* Jan demand at 9.59 mln bpd, + 4.8 pct y/y, -1.2 pct m/m
* Jan crude runs at record 9.34 mln bpd
* Feb crude runs at second-high of 9.28 mln bpd (Adds analyst comment, details)
By Judy Hua and Chen Aizhu
BEIJING, March 9 (Reuters) - China’s implied oil demand rose nearly 5 percent year-on-year in January, a touch below December’s all-time record high, as refineries ramped up production and new processing facilities started up.
Reuters calculations, based on preliminary government data from the world’s second largest oil consumer, showed implied demand was about 9.59 million barrels per day (bpd) in January, largely due to refinery production hitting an all-time high of 9.34 million bpd.
Real demand, however, could be weaker as stocks of refined oil products staged a third consecutive monthly gain by end-January and rose 14 percent from December, the official Xinhua news agency has said.
“China usually builds up fuel stockpiles in January and February. From March, fuel stocks begin to fall quickly as industrial and agricultural activities accelerate,” said a Beijing-based oil analyst who asked not to be identified.
Implied oil demand is calculated by adding refinery throughput and net fuel imports, but not inventory changes. In December, implied demand was a record 9.71 million bpd.
Analysts said China’s implied oil demand may fall in the second quarter of this year as economic growth weakens and refineries undergo maintenance, but demand is likely to pick up again in the third quarter.
China’s economy is on course for a soft landing, a clutch of indicators showed on Friday, easing investor fears of a sharp slowdown and revealing ample room for Beijing to loosen monetary policy further to support growth.
In its February report, the International Energy Agency (IEA) revised China’s oil demand growth down to 3.9 percent, or 371,000 bpd for this year, based on a GDP expansion of 8.2 percent. The IEA estimated in January China’s oil demand to grow 4.3 percent, or 410,000 bpd, this year.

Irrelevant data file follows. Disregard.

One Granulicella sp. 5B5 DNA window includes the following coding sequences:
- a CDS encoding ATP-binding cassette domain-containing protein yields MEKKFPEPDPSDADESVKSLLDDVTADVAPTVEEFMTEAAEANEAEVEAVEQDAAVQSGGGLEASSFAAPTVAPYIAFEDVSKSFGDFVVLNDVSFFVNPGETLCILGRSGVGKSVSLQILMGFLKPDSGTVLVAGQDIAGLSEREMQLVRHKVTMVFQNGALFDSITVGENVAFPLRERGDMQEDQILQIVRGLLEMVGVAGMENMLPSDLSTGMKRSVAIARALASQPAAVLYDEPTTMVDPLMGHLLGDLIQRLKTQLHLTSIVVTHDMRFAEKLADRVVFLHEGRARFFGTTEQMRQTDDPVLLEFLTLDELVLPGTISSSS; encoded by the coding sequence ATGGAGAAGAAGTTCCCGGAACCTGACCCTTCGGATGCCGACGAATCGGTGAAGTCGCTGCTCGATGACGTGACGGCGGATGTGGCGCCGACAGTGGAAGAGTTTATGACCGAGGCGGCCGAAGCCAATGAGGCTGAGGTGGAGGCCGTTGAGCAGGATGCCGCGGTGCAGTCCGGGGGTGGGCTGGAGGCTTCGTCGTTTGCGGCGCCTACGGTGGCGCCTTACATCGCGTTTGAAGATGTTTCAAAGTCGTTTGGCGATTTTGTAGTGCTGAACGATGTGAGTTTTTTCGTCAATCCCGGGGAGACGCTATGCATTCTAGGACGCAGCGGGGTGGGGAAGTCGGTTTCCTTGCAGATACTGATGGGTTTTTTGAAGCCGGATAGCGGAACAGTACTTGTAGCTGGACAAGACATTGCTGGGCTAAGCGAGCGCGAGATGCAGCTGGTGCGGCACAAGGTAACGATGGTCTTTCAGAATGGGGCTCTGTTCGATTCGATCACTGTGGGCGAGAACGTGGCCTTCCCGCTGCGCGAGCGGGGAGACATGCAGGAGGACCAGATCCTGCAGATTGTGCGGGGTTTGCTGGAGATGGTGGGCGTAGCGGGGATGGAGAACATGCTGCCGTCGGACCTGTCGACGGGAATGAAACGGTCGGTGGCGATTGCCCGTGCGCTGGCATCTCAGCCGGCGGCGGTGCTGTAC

But even at this level, China would still account for nearly half of global incremental demand this year, the IEA said.
For now, oil demand appears to be strong.
The record high amount of oil Chinese refiners processed in January was a 6.6 percent increase from the same month a year ago, according to Reuters calculations based on data from the National Bureau of Statistics.
The rise was largely due to state refiner Sinopec Corp and PetroChina starting a combined 360,000 bpd of new crude processing units in the last quarter of 2011, with some these units only running at full throttle from November or December.
Crude runs in February were 9.28 million bpd, the second- highest daily level after January and a 3.9 percent increase on the same month a year ago, data from the statistics bureau showed.
Refineries polled by Reuters, however, expected crude oil throughput at China’s top refineries to slide to a 31-month low in March, with daily crude runs almost 10 percent lower than a month earlier, as many plants undergo maintenance — some earlier than scheduled to trim deepening losses.
In January, gasoline demand was higher during the week-long Lunar New Year holidays, while industrial and construction activities slowed, curbing the use of diesel.
Net fuel imports fell 36.3 percent from a year earlier to 1.09 million tonnes in January, customs data showed. (Reporting by Judy Hua, Jim Bai and Chen Aizhu; Editing by Miral Fahmy)